27. I have done my research on this. I was with my ex about a year and a half. My story is much like everyone else’s. The first 3 months were fantastic. Then the lying, cheating, not keeping promises, the plethora of inconceivable behaviors….

    I tried breaking up soooo many times….but I was not strong enough to resist her attempts to come back. 80 text a day without reply sometimes. How many times are you going to tell me you don’t want anything to do with me?? Her baiting was pretty effective too. How many guys on the side are you going to have. How many times are you going to still my prescriptions? Are you going to lie about going to therapy again?

    Yep, I saw your message logs. So when you told me you were out with your sister, you were at your ex’s place? Thanks for texting me back ” I love you, and miss you ” when you were in his bed at midnight.

    I feel sorry for BPDs. I have seen the REAL selective amnesia in place. I have seen you alter your reality…your memory…to fit your emotions. I have seen it first hand. It’s scary and sad. I would not wish BPD on anyone. Yes I do thank God that I don’t have it. I admire anyone who goes full throttle in therapy, that much is for sure.

    I only offer one bit of advice for the NonBPD person out there. RUN….RUN….RUN…DON’T walk. They should not be in a relationship. They will make your life hell by a death of a thousand cuts. They will break you. They will make you think you are crazy and bad. The damage this causes to your life is just too much…They need to fix themselves before they ruin more lives.
    .
    RUN RUN RUN RUN RUN RUN RUN RUN. Do you get the picture. GO GO GO.

    So

  28. The shaming of those with BPD in both the article and in the comments (“the Thankyouforprovingmypoint crowd”) is appalling. It seems obvious to me that such words are meant to intentionally bait people. Nobody likes to be taunted or be patronized or face condescending know-it-alls. I don’t have BPD or even know of any, but it seems like if you know they react negatively out of these fears, that if you care about them, why make it harder for them by causing more fear and anger? Compassion, people, please.

  29. Oh my, after thankfully finding this article, I have some clarity in my life.

    As a widow, I began dating a gentleman who really was quite charming and wonderful – until he wasn’t.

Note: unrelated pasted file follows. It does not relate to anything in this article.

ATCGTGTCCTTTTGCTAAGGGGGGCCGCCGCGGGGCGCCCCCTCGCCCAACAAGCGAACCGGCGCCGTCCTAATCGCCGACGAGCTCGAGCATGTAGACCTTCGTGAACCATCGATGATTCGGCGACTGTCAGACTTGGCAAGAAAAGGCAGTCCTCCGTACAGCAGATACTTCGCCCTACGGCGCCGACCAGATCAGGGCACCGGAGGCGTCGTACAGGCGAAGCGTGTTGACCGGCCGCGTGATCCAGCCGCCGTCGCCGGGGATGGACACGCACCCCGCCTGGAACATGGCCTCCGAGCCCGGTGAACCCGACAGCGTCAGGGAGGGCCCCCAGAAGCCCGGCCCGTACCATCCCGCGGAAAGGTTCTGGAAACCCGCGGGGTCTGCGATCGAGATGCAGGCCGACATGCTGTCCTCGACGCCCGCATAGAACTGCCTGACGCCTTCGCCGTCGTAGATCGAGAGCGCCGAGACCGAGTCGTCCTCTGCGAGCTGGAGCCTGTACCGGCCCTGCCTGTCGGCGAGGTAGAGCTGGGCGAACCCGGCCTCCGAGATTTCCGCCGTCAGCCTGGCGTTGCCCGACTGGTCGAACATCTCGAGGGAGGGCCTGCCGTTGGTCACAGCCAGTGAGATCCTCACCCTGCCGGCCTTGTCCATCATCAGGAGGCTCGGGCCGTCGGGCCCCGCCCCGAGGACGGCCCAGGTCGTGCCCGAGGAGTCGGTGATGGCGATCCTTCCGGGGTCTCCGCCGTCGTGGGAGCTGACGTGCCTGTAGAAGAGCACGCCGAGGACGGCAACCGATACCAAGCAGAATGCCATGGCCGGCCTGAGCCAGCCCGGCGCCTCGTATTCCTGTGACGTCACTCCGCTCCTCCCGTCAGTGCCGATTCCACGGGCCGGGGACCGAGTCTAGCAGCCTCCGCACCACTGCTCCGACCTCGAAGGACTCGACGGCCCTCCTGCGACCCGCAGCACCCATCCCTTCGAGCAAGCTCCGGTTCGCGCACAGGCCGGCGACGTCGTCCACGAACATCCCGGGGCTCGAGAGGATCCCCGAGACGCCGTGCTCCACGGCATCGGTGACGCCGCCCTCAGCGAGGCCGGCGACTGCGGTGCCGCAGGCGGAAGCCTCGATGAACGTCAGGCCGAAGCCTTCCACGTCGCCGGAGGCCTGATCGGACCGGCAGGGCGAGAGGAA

My marriage was a wonderful experience and I know what it is like to be loved, to work together as a couple, to compromise, to care and be cared about.

    But this man and I have been on an emotional roller coaster for over two years. Perhaps this article can help me understand. At first I was frankly shocked…who does the things he did? Taking a small thing and turning it into a real war of ugly words. I wondered how it was he could not discuss things logically.

    Last summer he became physical and that was not acceptable. I told him its over and our separation lasted for eleven weeks. I missed him a lot but peace was in my life. Then we started emailing and his apologies and kindness allowed me to put down my defenses and begin dating again. Our calm period lasted almost six months.

    Now, after the latest verbally abusive episode, I again decided its over and then found this article.

    Were I younger, I would defiantly not be involved with him. To think of a future trying to always side step his hostility only to be adored a week later, is too much drama. It’s just not healthy.

    But, I am older and far more secure and assured in my life. One more time – maybe I can try. Knowing this is an illness of sorts I am hoping that maybe I will see the beginning of his episodes and be able to not take it so personally.

    Not sure if I can manage this but right now if we can find a common ground, he accepts responsibility, then there may be a chance.

    I do wish that where I live there would be a support group to help me out. I will check that out.

  30. This article is very problematic and adds to the negative stigma of an illness. Good job.